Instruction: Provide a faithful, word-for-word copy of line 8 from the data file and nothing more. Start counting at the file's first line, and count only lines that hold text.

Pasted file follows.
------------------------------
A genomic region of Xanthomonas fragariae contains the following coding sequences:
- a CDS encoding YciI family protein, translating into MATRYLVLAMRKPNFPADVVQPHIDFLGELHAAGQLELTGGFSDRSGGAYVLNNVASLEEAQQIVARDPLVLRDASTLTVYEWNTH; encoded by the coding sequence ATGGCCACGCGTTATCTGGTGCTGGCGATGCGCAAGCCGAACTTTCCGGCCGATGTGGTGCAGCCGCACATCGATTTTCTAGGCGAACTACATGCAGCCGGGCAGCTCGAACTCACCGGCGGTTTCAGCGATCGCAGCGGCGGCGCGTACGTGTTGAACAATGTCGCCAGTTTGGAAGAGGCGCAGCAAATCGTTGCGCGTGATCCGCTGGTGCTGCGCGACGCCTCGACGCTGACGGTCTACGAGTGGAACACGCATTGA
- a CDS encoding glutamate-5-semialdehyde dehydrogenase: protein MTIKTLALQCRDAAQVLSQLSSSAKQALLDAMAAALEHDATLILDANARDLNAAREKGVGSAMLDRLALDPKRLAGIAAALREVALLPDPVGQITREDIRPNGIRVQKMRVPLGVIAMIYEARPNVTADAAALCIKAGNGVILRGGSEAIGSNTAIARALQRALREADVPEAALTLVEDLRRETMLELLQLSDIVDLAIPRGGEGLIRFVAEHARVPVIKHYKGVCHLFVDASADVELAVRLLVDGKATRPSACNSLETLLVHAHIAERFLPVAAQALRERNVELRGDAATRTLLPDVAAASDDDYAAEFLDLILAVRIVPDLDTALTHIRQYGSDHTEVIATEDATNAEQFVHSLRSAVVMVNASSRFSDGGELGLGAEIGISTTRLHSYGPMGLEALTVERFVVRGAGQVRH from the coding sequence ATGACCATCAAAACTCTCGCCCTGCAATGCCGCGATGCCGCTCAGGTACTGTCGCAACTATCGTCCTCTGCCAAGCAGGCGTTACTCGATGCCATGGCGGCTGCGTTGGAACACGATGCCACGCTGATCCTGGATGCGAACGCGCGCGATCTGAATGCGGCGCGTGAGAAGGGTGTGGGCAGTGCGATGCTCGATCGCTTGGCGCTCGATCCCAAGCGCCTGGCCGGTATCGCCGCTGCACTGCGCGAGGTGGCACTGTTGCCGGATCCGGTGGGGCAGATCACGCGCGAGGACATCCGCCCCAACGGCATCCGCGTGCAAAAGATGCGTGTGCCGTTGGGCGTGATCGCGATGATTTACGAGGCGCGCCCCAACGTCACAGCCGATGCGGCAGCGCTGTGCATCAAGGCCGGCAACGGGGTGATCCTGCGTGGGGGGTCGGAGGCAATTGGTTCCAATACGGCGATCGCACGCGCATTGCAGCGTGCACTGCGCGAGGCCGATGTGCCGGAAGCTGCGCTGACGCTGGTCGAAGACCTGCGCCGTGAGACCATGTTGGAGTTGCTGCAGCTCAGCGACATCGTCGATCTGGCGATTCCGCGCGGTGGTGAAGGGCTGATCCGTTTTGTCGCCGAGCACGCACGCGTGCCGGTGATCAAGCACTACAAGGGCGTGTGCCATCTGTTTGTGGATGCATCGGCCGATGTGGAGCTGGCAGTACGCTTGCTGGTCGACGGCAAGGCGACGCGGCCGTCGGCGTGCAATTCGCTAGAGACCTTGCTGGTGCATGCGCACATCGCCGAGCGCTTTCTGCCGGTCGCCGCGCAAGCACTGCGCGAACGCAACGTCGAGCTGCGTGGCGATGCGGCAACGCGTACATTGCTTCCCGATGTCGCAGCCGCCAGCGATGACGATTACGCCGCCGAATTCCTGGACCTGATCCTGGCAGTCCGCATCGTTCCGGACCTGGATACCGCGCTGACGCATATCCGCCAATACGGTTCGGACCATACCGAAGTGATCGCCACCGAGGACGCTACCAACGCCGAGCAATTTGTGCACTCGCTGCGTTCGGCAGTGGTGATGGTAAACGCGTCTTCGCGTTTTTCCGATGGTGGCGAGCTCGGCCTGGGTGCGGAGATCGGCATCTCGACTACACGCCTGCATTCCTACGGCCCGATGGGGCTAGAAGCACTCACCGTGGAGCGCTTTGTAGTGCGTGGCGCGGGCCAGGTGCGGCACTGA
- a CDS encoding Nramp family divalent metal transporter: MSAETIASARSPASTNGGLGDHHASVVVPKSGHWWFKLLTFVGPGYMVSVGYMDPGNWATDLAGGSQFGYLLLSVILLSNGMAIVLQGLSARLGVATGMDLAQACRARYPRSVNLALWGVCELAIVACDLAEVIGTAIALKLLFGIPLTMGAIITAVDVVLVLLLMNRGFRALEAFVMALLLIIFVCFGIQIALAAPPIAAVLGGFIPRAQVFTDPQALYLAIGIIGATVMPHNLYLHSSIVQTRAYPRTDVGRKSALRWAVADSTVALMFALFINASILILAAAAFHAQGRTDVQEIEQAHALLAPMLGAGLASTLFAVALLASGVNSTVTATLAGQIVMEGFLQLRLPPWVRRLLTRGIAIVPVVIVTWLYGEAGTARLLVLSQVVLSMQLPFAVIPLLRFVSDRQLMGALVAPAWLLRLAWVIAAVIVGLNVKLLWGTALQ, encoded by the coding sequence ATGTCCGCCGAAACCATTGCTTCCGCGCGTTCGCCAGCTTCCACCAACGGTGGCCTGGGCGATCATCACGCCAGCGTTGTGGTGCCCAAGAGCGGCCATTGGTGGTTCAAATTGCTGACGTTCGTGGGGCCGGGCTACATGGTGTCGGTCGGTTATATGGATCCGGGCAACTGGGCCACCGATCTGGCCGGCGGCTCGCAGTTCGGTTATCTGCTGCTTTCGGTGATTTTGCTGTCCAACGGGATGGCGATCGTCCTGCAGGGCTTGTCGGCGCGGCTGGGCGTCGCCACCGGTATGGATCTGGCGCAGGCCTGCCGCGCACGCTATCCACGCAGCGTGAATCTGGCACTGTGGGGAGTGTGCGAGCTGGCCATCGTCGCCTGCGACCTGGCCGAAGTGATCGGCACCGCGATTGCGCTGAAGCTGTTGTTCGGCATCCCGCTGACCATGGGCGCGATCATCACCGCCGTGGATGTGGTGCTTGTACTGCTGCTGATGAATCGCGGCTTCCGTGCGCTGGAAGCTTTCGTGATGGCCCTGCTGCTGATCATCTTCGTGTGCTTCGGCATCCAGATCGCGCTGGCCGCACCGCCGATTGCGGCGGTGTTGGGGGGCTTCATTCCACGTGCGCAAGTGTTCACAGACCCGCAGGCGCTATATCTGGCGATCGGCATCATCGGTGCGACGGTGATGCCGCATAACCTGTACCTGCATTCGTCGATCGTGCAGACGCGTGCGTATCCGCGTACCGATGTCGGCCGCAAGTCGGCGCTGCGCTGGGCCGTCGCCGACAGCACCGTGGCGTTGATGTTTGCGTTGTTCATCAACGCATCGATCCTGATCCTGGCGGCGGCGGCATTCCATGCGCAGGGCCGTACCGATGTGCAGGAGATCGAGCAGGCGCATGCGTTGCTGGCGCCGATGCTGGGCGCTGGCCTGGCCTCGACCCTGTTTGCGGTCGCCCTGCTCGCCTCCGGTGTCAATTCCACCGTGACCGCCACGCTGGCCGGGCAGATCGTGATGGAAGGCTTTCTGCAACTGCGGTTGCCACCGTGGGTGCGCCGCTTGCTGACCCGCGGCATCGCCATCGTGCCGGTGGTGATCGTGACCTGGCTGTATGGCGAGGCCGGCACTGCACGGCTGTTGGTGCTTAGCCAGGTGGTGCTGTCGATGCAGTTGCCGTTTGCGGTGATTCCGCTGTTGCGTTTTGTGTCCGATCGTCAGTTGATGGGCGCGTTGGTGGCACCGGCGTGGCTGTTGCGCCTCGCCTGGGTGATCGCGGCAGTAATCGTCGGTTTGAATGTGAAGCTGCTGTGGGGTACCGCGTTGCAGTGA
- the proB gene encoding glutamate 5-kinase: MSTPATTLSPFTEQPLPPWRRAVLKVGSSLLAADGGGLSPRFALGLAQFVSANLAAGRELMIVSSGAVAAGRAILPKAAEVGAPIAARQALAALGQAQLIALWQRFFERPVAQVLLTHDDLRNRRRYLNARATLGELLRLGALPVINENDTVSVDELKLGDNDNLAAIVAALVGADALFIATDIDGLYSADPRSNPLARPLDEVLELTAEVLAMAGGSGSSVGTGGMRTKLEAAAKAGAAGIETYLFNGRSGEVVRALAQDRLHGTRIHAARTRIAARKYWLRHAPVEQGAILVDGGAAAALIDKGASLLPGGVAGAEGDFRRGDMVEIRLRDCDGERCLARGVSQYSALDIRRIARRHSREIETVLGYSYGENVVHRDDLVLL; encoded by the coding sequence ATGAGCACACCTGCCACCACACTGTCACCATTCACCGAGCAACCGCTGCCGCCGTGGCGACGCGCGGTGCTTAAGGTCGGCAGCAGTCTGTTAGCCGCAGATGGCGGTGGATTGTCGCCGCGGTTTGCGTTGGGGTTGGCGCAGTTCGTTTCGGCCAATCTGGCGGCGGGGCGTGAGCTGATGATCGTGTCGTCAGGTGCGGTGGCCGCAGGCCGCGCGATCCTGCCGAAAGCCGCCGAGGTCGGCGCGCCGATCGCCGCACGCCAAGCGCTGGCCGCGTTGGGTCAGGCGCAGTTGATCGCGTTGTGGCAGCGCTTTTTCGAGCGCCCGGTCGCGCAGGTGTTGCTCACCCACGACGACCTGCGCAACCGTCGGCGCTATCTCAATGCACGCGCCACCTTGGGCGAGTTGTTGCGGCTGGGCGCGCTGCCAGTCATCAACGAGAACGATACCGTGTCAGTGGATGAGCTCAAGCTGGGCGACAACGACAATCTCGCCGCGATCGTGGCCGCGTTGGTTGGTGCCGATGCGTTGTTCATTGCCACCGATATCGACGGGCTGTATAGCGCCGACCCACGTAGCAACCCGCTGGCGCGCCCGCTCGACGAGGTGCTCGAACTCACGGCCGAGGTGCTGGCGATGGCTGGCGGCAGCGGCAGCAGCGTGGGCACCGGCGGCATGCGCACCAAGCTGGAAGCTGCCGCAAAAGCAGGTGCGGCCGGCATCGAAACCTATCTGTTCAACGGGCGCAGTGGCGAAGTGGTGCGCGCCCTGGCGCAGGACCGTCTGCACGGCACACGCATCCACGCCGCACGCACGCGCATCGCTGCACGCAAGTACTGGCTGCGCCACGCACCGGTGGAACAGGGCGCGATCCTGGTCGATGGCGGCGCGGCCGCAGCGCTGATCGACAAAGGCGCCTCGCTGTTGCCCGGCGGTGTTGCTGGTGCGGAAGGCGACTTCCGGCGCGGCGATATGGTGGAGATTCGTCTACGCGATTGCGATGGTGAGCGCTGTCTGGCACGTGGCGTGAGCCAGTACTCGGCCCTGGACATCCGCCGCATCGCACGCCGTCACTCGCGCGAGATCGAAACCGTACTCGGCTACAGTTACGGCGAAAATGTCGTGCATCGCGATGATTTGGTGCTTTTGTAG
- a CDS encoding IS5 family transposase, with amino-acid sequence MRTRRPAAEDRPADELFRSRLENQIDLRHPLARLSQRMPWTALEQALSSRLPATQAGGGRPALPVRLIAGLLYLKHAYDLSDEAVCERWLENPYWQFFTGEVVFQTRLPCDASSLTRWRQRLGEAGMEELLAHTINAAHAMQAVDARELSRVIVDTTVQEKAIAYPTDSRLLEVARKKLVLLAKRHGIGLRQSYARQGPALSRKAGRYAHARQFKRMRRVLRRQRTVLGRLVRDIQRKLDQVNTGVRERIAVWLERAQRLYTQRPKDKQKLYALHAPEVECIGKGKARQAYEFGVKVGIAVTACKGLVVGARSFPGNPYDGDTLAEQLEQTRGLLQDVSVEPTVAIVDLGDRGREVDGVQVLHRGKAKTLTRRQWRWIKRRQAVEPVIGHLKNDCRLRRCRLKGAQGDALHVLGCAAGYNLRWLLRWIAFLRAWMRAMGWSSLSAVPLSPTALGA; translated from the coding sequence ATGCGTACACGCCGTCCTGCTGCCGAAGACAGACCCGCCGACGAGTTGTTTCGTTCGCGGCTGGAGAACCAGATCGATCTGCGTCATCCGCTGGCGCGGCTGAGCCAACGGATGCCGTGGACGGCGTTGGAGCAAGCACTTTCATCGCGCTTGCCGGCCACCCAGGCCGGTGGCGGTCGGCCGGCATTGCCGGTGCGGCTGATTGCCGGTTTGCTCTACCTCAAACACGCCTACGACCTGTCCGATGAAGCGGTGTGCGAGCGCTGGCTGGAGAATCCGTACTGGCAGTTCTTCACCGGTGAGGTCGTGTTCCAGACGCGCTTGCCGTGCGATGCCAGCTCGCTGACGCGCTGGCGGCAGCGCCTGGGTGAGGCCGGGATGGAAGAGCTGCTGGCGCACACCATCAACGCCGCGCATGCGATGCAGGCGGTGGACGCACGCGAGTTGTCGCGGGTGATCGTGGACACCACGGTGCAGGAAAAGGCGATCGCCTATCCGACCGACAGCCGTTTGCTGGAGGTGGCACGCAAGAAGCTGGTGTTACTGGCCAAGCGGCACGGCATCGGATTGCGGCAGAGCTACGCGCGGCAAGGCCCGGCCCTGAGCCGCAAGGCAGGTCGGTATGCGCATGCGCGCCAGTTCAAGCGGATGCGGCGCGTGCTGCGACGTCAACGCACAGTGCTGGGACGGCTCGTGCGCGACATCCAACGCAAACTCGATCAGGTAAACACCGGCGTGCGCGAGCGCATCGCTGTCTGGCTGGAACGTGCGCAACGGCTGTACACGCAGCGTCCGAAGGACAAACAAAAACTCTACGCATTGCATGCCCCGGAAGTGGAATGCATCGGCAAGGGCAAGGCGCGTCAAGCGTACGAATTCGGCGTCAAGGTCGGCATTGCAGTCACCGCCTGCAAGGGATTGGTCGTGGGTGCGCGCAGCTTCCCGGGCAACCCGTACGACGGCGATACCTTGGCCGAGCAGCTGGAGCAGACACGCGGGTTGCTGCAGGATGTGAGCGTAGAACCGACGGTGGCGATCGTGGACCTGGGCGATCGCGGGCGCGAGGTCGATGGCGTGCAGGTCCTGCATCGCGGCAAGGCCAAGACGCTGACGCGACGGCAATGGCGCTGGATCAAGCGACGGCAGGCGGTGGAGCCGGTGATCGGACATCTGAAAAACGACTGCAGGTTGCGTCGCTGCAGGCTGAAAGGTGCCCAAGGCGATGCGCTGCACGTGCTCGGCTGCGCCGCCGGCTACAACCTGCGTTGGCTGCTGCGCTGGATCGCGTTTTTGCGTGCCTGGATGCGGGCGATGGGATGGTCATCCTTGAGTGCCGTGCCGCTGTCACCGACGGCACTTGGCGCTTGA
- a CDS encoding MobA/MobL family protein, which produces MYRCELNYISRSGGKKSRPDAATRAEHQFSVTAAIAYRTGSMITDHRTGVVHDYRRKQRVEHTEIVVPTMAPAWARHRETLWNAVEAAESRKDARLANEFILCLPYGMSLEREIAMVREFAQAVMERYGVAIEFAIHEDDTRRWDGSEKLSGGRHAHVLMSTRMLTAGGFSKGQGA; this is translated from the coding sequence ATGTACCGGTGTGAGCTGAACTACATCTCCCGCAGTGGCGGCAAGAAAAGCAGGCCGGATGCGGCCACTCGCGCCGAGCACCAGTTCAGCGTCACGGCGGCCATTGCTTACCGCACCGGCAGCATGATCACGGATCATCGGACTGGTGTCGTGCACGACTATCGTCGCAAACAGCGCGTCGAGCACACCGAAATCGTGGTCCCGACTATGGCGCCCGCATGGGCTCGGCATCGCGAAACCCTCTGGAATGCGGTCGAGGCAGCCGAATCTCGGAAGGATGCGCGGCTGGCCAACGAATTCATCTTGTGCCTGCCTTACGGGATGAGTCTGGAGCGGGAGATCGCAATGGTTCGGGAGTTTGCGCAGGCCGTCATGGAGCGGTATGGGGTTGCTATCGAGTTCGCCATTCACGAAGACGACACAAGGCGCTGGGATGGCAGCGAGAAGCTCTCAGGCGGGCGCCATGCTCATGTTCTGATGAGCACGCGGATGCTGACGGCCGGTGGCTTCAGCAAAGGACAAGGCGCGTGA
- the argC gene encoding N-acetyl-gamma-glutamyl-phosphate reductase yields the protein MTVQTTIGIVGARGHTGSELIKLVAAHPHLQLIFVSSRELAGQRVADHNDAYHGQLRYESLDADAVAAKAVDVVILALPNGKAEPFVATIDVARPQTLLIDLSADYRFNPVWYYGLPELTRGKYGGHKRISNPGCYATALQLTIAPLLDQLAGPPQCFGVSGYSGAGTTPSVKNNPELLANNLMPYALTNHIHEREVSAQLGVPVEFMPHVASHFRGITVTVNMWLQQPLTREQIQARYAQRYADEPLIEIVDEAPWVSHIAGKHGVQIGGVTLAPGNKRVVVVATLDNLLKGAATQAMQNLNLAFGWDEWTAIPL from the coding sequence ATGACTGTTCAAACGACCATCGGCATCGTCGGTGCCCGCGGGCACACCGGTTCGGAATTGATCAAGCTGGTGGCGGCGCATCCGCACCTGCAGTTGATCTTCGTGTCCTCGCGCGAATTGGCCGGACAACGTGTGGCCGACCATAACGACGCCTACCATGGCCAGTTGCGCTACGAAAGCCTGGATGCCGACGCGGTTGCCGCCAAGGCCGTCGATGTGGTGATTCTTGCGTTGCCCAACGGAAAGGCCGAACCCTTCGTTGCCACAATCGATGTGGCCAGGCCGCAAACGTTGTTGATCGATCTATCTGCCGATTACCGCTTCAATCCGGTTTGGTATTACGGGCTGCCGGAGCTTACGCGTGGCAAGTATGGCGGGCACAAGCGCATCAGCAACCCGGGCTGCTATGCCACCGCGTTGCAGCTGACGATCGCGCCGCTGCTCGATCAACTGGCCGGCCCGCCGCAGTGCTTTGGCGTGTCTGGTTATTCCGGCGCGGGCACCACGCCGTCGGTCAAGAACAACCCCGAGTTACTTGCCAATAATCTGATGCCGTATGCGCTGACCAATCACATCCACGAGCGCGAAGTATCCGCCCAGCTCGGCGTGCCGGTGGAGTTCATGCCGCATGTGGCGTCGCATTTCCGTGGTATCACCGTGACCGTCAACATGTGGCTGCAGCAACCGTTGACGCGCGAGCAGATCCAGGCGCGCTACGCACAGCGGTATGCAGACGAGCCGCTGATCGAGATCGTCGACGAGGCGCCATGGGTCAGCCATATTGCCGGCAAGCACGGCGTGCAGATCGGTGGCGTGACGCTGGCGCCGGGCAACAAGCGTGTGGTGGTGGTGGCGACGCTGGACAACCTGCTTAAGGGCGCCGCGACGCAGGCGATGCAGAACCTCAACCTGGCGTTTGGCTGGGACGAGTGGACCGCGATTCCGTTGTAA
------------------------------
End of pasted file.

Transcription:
- the argC gene encoding N-acetyl-gamma-glutamyl-phosphate reductase yields the protein MTVQTTIGIVGARGHTGSELIKLVAAHPHLQLIFVSSRELAGQRVADHNDAYHGQLRYESLDADAVAAKAVDVVILALPNGKAEPFVATIDVARPQTLLIDLSADYRFNPVWYYGLPELTRGKYGGHKRISNPGCYATALQLTIAPLLDQLAGPPQCFGVSGYSGAGTTPSVKNNPELLANNLMPYALTNHIHEREVSAQLGVPVEFMPHVASHFRGITVTVNMWLQQPLTREQIQARYAQRYADEPLIEIVDEAPWVSHIAGKHGVQIGGVTLAPGNKRVVVVATLDNLLKGAATQAMQNLNLAFGWDEWTAIPL from the coding sequence ATGACTGTTCAAACGACCATCGGCATCGTCGGTGCCCGCGGGCACACCGGTTCGGAATTGATCAAGCTGGTGGCGGCGCATCCGCACCTGCAGTTGATCTTCGTGTCCTCGCGCGAATTGGCCGGACAACGTGTGGCCGACCATAACGACGCCTACCATGGCCAGTTGCGCTACGAAAGCCTGGATGCCGACGCGGTTGCCGCCAAGGCCGTCGATGTGGTGATTCTTGCGTTGCCCAACGGAAAGGCCGAACCCTTCGTTGCCACAATCGATGTGGCCAGGCCGCAAACGTTGTTGATCGATCTATCTGCCGATTACCGCTTCAATCCGGTTTGGTATTACGGGCTGCCGGAGCTTACGCGTGGCAAGTATGGCGGGCACAAGCGCATCAGCAACCCGGGCTGCTATGCCACCGCGTTGCAGCTGACGATCGCGCCGCTGCTCGATCAACTGGCCGGCCCGCCGCAGTGCTTTGGCGTGTCTGGTTATTCCGGCGCGGGCACCACGCCGTCGGTCAAGAACAACCCCGAGTTACTTGCCAATAATCTGATGCCGTATGCGCTGACCAATCACATCCACGAGCGCGAAGTATCCGCCCAGCTCGGCGTGCCGGTGGAGTTCATGCCGCATGTGGCGTCGCATTTCCGTGGTATCACCGTGACCGTCAACATGTGGCTGCAGCAACCGTTGACGCGCGAGCAGATCCAGGCGCGCTACGCACAGCGGTATGCAGACGAGCCGCTGATCGAGATCGTCGACGAGGCGCCATGGGTCAGCCATATTGCCGGCAAGCACGGCGTGCAGATCGGTGGCGTGACGCTGGCGCCGGGCAACAAGCGTGTGGTGGTGGTGGCGACGCTGGACAACCTGCTTAAGGGCGCCGCGACGCAGGCGATGCAGAACCTCAACCTGGCGTTTGGCTGGGACGAGTGGACCGCGATTCCGTTGTAA